About Dibrugarh

Dibrugarh, is a city and is the headquarters of the Dibrugarh district in the state of Assam in India. Well known as the Tea City of India, Dibrugarh is a major city in eastern India in line with Guwahati and Bhubaneswar and is the emerging communication and industrial hub of North East India. Dibrugarh is also one of the two main cities in the state of Assam to receive urban development aid from the Asian Development Bank and is the nerve centre of industry, communication and healthcare of the upper Assam region. Dibrugarh is located 439 km (273 miles) east of Guwahati, the largest city of the Indian state of Assam. Dibrugarh is well connected to the rest of India by rail, road and air transport and thus serves as a gateway to eastern Assam and also parts of Arunachal Pradesh. Moreover, there has also been a consistent demand, particularly from the industrial sectors, for starting international flights from Dibrugarh to Bangkok and Singapore. Mega projects like Brahmaputra Cracker and Polymer Limited, India's longest rail cum road bridge Bogibeel bridge and other upcoming modern urban infrastructure are transforming Dibrugarh into a vibrant city. Of late, the city of Dibrugarh is emerging as a popular destination for business and leisure trips for tourists from India and abroad and the 9th edition of the North East Business Summit was held in the city with the theme 'Building bridges with South East Asia', where representatives from South East Asian nations and business leaders of the country pledged to contribute substantially for the socio-economic growth of the North East. Dibrugarh is also a centre of education and research and the Indian Space Research Organisation (ISRO) organized the 18th National Space Science Symposium in the city in January–February, 2014. The city Master Plan area of Dibrugarh is 66.14 sq. kilometres and population is 186,214.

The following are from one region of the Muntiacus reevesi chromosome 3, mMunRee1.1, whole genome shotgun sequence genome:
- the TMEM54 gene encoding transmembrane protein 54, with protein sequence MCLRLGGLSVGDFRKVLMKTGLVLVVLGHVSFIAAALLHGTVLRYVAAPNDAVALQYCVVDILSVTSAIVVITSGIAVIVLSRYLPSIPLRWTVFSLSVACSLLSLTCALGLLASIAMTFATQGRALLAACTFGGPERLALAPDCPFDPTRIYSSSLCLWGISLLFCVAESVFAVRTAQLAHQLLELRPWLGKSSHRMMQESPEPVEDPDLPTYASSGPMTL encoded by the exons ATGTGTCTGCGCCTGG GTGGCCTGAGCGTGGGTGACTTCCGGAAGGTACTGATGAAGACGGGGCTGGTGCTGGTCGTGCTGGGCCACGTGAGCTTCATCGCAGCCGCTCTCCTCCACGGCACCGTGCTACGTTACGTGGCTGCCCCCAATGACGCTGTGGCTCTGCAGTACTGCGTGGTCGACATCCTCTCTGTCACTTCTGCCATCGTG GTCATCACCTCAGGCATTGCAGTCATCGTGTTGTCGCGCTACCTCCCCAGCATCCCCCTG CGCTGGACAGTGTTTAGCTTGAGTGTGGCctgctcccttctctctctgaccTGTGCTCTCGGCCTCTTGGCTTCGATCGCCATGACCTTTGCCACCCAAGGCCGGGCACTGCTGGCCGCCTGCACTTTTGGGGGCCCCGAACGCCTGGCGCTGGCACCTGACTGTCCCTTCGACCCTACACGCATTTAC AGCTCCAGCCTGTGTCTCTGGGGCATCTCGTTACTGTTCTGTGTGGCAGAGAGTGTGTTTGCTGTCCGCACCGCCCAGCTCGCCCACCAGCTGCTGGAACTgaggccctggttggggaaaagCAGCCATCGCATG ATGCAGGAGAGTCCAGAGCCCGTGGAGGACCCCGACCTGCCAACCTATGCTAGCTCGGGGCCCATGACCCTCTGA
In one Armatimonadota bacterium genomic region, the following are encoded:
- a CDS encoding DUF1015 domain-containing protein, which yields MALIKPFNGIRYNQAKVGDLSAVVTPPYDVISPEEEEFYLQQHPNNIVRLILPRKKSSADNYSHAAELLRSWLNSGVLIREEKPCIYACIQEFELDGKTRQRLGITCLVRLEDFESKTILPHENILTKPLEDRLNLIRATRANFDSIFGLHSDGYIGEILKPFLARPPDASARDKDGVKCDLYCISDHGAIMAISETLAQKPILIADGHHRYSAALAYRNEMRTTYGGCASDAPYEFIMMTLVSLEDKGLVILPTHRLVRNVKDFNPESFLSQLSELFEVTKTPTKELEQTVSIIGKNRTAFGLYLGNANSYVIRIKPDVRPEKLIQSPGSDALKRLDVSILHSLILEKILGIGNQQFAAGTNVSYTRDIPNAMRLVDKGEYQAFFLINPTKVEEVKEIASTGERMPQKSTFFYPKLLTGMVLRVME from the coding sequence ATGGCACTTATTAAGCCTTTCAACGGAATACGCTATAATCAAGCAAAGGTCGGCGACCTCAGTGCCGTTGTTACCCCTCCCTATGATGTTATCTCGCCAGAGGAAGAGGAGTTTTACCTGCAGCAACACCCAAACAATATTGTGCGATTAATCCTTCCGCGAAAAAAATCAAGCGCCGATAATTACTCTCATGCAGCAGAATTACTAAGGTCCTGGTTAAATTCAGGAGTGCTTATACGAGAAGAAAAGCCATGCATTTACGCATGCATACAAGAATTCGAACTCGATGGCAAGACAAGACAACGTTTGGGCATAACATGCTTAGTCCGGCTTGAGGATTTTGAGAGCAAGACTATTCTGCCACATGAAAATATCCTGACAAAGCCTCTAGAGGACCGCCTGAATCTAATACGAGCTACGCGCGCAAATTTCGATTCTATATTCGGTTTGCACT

Topography
Buridihing, a tributary of Brahmaputra, divides the district from east-to-west. Buridihing flows through Naharkatia and Khowang, and at a later stage in its course, Buridihing acts as a divider between Dibrugarh and Sivasagar districts. The region is flat with a gradual slope from the East Arunachal hills to the west. The soil of the district is mostly fertile, alluvial soil.

It is the gateway to the three tea-producing districts of Tinsukia, Dibrugarh, and Sivasagar. These three areas account for approximately 50% of India's Assam tea crop, and this gives Dibrugarh its rightly earned sobriquet as the "Tea City of India". Oil and timber are the other two big industries in and around Dibrugarh.

In 1950, the Medog earthquake, measuring over 8.6 on the Richter Scale, changed the course of the Brahmaputra River, and this caused the destruction of more than three-quarters of the town. It has since then been rebuilt, though the River is a constant reminder to the people who live in its shadow, of its turbulence and all-encompassing journey to the sea.

History
Dibrugarh derived its name from Dibarumukh (as a renowned encampment of Ahoms during the Ahom Sutiya War). Either the name "Dibru" evolved from Dibaru river or from the Dimasa word "Dibru" which means a "blister" and "Garh" meaning "fort". Both "Dibru" and "Dibaru" are Dimasa words. The Dimasas add the prefix "Di-" (which means "water") wherever there is small stream, a river, or a large river in a town or city. For example, "Diphu" (which means "white-water"), "Dimapur" (city with great river), etc. When the British came to this region, they constructed a fort on the bank of the river Dibaru. Therefore, this might be considered as the source of the name "Dibrugarh".

The British arrived in Assam in the year 1826, following the Yandaboo Accord. They selected Dibrugarh as an administrative and commercial center in Upper Assam, making Dibrugarh a hub of activity in this region of north-eastern India. In the year 1842, Dibrugarh was announced as the headquarters of Lakhimpur District. During World War II, the town was the principal military base and was used as a transit camp for the evacuees from Burma. In 1971 the Dibrugarh Sub-Division itself became a full fledged district. Later, the Tinsukia Sub-Division separated as a District in 1989 from Dibrugarh District. Today Dibrugarh is a separate district, with the District Headquarters in Dibrugarh.

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